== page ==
Being a foster parent comes with a range of challenges. It’s a tough but rewarding experience that helps a child build a stronger and better future.
That is only possible when a strong connection is built between yourself and the child in your care, though. With a good connection established, you have a better chance of helping that child reach their full potential.
The question is, how do you connect with your foster child? Every child that walks through your door will be different. Some may be comfortable in your presence from the get-go, while others may be more reserved. It can be especially difficult if the child is emotionally closed off due to traumatic experiences. That doesn’t make the endeavour impossible – it just takes a little more work on your part.
6 Tips On Connecting With Your Foster Child
Here are six tips for building the connection that is so essential in foster families.
1. Listen first
As a foster parent, it is tempting to overload the child coming into your care with information about how things work around your place and all the great things they have to look forward to. Even if you’re telling them how wonderful your Christmases are or how they can look forward to trips out, it’s important to stop yourself. Sure, you can talk to them about life with your family, but you need to open your ears to them first. Otherwise, you won’t know what they like/dislike; and you might overwhelm them with your different lifestyle.
Listen to the child any chance you get. Whether they’re telling you about their day at school or what type of food they like, you must take a step back and give them the room to speak – and be heard. That way, you will understand them better, leading to a stronger bond.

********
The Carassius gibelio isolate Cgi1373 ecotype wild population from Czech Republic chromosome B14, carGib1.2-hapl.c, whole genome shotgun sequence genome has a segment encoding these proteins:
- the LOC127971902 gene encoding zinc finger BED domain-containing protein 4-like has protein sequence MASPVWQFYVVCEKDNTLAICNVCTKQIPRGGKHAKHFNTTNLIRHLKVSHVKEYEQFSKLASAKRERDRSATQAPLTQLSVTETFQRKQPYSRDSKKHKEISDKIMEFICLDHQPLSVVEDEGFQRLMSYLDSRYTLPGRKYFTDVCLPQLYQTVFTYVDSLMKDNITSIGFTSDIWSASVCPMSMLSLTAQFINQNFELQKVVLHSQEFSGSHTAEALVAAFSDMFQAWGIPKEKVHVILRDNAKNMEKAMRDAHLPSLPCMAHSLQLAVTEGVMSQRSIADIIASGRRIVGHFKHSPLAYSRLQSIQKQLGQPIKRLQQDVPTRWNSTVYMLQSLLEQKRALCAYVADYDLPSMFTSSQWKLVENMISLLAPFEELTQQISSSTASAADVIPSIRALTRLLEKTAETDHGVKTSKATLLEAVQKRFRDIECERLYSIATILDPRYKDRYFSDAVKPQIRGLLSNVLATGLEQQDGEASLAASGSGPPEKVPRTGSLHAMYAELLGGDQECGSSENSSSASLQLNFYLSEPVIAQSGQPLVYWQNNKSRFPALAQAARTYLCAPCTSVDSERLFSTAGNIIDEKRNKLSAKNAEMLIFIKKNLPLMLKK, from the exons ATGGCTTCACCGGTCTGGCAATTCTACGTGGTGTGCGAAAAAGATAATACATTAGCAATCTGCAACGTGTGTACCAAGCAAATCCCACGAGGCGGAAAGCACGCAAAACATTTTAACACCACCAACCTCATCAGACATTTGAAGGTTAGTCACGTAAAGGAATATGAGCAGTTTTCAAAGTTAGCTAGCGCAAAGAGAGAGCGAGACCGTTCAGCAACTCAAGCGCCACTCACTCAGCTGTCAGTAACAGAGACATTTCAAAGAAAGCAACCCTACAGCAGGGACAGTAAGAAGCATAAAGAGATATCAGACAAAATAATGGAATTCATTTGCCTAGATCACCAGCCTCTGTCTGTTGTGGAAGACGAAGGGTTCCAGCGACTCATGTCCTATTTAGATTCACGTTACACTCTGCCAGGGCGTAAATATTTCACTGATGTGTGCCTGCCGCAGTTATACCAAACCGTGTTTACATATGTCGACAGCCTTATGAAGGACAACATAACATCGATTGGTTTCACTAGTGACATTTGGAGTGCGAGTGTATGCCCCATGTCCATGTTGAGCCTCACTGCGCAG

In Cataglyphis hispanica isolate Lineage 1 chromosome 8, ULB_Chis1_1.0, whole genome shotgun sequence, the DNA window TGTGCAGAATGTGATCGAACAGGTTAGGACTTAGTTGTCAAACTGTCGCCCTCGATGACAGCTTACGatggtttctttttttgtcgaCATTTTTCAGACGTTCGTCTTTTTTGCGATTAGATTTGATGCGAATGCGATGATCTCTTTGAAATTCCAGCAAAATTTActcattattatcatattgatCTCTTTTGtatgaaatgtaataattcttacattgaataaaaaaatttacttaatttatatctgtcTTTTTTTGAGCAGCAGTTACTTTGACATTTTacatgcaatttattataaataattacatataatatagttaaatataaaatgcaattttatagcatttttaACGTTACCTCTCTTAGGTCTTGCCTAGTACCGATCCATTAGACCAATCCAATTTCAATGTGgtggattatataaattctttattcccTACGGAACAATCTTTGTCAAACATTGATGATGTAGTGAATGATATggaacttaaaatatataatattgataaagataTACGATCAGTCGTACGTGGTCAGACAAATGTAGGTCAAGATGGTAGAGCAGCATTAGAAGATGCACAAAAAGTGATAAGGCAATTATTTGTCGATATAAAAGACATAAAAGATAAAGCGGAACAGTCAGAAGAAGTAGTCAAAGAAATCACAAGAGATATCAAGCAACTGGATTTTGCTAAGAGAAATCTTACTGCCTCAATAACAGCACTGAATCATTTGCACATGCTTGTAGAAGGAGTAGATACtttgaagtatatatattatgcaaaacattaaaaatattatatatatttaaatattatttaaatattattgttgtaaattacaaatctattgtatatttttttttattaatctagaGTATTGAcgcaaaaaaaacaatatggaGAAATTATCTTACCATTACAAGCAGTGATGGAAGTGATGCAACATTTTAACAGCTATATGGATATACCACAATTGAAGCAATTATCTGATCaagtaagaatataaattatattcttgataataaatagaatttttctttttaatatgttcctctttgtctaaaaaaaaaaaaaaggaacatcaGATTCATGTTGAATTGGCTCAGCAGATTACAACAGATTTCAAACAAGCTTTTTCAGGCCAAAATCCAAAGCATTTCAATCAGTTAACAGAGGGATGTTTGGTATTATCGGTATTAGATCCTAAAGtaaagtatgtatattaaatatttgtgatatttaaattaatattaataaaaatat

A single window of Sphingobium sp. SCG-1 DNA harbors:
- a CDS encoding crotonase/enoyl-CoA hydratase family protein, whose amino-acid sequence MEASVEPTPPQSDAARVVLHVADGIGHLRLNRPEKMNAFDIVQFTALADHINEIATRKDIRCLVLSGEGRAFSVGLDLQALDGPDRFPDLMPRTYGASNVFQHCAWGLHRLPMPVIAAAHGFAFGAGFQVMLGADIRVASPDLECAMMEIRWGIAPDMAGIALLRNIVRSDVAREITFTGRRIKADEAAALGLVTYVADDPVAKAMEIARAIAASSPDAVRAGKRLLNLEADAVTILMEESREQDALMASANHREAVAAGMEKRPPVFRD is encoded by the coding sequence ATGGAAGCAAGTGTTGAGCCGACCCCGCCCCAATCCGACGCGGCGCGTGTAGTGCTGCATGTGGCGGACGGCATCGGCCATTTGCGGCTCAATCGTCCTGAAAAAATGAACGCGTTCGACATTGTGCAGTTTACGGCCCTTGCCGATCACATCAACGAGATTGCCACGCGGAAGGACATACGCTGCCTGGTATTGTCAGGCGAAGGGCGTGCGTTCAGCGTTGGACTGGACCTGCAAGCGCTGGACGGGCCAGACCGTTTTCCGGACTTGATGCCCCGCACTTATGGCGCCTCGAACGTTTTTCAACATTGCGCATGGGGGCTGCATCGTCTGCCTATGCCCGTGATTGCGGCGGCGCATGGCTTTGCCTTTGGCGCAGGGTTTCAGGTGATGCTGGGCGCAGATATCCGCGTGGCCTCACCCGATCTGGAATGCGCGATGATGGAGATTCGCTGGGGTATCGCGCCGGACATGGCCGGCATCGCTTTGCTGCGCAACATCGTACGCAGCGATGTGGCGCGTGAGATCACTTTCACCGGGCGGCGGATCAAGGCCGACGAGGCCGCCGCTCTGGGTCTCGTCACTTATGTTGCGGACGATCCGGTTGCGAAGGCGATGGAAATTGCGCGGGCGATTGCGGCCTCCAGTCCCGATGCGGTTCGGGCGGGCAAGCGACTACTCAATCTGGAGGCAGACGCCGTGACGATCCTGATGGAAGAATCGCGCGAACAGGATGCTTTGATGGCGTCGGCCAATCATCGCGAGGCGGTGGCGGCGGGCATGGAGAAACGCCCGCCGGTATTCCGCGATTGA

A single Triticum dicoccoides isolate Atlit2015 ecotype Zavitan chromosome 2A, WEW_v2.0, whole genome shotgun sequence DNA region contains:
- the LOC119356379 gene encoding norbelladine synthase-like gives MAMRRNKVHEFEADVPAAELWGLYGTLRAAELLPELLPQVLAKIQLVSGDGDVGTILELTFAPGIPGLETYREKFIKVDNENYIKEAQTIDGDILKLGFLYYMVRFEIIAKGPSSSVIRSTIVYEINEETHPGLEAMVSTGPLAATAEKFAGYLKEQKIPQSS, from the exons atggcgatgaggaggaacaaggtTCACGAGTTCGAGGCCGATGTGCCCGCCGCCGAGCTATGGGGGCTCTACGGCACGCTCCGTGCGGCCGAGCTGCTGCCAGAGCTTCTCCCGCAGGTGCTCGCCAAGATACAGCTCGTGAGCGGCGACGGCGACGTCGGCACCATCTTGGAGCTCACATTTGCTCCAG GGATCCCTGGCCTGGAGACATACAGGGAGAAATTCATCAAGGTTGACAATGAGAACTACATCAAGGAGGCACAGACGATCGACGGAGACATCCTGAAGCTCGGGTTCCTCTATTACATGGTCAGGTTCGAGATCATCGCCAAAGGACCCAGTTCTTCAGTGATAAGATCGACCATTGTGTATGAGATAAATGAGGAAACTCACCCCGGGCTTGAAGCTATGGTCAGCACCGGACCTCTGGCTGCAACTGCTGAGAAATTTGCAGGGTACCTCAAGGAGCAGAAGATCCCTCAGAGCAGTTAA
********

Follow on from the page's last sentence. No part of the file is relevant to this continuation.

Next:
2. Give your time
You might think that bonds come from presents and fun days out. While they may help, it’s not all about toys, parks and sweet treats. The most important way to establish a connection with your foster child is by giving them your time – whether that means one-on-one chats over the kitchen table or nights in front of the TV watching movies.
There are many reasons why children are taken into foster care, and those who have faced adverse experiences will need lots of care and attention. That might mean time together isn’t full of laughter and conversation. That is OK. Any time together is beneficial, so don’t feel like you have to be giving the child in your care the best day ever to establish a bond.
3. Bond through activities
Children in care may not want to open up to you verbally (at least at first). There are still ways to connect with them without conversation, though. Specifically, you can bond through activities like reading, painting, sports, or anything else they enjoy doing.
Ask your child or their social worker what their hobbies are and take an interest in that hobby so that you can do it together. Words needn’t be said when you’re running around together on a field or quietly sketching cartoon aliens.
4. Show you care even when you’re not there
Showing the child in your care that you’re thinking about them even when they’re not with you is another great way to build a bond. Something as simple as a note in their packed lunch, or a little text to wish them a good day at school for the older ones, are easy ways to show you care.
Over time, these little gestures will have a big impact on how the child feels about you.
5. Ask if they’d like a hug
Some children in care will not have experienced the love of a parent’s touch. Little gestures like hugs can help establish a stronger bond between the pair of you – all while showing the child the love and care they deserve.
Remember to ask the child whether they would like a hug first, though. Sometimes, they might want to be left alone and not be touched, and it’s important to respect that decision. Some hugs when they’re sad or hand-holding when they’re feeling anxious, however, can be really helpful.
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